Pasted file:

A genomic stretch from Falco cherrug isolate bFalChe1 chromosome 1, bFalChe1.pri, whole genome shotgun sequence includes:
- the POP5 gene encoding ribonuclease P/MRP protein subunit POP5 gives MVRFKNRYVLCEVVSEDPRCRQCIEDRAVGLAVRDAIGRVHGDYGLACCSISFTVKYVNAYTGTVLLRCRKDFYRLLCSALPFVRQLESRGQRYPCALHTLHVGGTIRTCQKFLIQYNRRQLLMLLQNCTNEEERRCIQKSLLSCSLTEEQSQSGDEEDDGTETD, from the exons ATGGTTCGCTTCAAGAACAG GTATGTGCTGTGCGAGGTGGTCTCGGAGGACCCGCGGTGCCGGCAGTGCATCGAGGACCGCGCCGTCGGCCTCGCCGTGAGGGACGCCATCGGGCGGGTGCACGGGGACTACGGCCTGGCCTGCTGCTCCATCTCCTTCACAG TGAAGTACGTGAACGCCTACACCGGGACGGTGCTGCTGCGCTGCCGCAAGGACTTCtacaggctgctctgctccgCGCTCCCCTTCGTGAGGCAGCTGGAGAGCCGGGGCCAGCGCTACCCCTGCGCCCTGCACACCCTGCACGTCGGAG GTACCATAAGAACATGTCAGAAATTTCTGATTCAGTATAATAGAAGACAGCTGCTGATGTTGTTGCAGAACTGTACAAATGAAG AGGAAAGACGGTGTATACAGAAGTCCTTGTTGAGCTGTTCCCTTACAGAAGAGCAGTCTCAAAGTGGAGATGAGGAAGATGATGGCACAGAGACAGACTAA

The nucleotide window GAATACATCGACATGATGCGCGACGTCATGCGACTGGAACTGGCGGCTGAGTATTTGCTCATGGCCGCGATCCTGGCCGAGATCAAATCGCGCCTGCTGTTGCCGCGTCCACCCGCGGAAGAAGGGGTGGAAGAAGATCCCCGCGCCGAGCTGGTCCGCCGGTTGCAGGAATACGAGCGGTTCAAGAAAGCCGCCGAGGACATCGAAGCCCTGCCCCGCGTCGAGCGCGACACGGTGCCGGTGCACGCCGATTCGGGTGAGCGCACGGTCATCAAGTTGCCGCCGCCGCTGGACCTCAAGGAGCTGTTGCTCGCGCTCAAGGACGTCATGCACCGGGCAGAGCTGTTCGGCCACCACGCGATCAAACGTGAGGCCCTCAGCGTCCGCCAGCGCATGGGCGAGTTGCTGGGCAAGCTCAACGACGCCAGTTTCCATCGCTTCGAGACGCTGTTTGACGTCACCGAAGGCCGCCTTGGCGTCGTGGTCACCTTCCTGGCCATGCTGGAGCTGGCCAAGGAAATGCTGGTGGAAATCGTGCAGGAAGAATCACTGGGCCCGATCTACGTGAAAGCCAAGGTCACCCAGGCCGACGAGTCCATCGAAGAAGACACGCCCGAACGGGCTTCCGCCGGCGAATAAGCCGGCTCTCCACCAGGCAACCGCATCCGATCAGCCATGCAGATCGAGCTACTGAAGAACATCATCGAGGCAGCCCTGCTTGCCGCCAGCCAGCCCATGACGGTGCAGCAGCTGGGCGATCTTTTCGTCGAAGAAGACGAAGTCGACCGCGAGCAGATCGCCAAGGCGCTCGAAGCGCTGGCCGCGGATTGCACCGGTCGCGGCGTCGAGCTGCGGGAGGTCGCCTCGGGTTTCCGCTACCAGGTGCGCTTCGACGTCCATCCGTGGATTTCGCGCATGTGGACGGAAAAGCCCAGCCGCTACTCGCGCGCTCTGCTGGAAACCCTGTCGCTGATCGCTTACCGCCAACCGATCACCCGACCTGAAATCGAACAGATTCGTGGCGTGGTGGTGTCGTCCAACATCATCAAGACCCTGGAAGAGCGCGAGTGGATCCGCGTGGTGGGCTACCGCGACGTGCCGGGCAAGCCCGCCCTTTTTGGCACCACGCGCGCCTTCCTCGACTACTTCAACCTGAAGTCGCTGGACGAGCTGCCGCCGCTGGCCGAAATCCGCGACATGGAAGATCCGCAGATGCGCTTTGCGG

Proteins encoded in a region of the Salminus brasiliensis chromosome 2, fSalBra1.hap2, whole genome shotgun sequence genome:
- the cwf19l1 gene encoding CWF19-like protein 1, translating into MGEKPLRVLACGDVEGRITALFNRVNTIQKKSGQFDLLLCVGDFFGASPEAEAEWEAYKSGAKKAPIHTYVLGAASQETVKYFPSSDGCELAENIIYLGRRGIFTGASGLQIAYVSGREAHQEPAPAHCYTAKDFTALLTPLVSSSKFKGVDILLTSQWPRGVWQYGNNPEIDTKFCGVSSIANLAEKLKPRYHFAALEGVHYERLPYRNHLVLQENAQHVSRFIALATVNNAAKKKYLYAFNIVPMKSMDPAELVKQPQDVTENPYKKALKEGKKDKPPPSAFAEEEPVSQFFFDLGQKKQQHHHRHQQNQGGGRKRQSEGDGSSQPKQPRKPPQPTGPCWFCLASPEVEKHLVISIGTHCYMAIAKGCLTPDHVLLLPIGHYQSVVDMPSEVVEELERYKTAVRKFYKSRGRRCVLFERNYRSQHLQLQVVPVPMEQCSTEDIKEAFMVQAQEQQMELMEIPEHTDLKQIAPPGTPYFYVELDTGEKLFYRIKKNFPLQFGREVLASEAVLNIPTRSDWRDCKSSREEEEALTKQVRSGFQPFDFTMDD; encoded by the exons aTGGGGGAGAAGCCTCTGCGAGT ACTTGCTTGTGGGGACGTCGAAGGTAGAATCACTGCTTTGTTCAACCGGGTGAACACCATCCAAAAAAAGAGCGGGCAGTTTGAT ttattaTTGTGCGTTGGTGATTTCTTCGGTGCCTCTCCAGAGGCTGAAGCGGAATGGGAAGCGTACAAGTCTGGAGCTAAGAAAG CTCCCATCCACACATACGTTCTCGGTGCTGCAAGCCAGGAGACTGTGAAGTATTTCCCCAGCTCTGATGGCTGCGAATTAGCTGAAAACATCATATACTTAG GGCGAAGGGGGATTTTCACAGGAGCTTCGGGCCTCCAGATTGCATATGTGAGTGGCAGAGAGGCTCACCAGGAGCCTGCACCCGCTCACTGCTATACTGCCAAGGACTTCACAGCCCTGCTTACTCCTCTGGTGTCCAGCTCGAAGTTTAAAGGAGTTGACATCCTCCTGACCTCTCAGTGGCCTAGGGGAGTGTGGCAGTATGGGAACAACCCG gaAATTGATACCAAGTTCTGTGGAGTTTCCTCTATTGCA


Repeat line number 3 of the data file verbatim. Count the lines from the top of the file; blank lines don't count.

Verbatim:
The nucleotide window GAATACATCGACATGATGCGCGACGTCATGCGACTGGAACTGGCGGCTGAGTATTTGCTCATGGCCGCGATCCTGGCCGAGATCAAATCGCGCCTGCTGTTGCCGCGTCCACCCGCGGAAGAAGGGGTGGAAGAAGATCCCCGCGCCGAGCTGGTCCGCCGGTTGCAGGAATACGAGCGGTTCAAGAAAGCCGCCGAGGACATCGAAGCCCTGCCCCGCGTCGAGCGCGACACGGTGCCGGTGCACGCCGATTCGGGTGAGCGCACGGTCATCAAGTTGCCGCCGCCGCTGGACCTCAAGGAGCTGTTGCTCGCGCTCAAGGACGTCATGCACCGGGCAGAGCTGTTCGGCCACCACGCGATCAAACGTGAGGCCCTCAGCGTCCGCCAGCGCATGGGCGAGTTGCTGGGCAAGCTCAACGACGCCAGTTTCCATCGCTTCGAGACGCTGTTTGACGTCACCGAAGGCCGCCTTGGCGTCGTGGTCACCTTCCTGGCCATGCTGGAGCTGGCCAAGGAAATGCTGGTGGAAATCGTGCAGGAAGAATCACTGGGCCCGATCTACGTGAAAGCCAAGGTCACCCAGGCCGACGAGTCCATCGAAGAAGACACGCCCGAACGGGCTTCCGCCGGCGAATAAGCCGGCTCTCCACCAGGCAACCGCATCCGATCAGCCATGCAGATCGAGCTACTGAAGAACATCATCGAGGCAGCCCTGCTTGCCGCCAGCCAGCCCATGACGGTGCAGCAGCTGGGCGATCTTTTCGTCGAAGAAGACGAAGTCGACCGCGAGCAGATCGCCAAGGCGCTCGAAGCGCTGGCCGCGGATTGCACCGGTCGCGGCGTCGAGCTGCGGGAGGTCGCCTCGGGTTTCCGCTACCAGGTGCGCTTCGACGTCCATCCGTGGATTTCGCGCATGTGGACGGAAAAGCCCAGCCGCTACTCGCGCGCTCTGCTGGAAACCCTGTCGCTGATCGCTTACCGCCAACCGATCACCCGACCTGAAATCGAACAGATTCGTGGCGTGGTGGTGTCGTCCAACATCATCAAGACCCTGGAAGAGCGCGAGTGGATCCGCGTGGTGGGCTACCGCGACGTGCCGGGCAAGCCCGCCCTTTTTGGCACCACGCGCGCCTTCCTCGACTACTTCAACCTGAAGTCGCTGGACGAGCTGCCGCCGCTGGCCGAAATCCGCGACATGGAAGATCCGCAGATGCGCTTTGCGG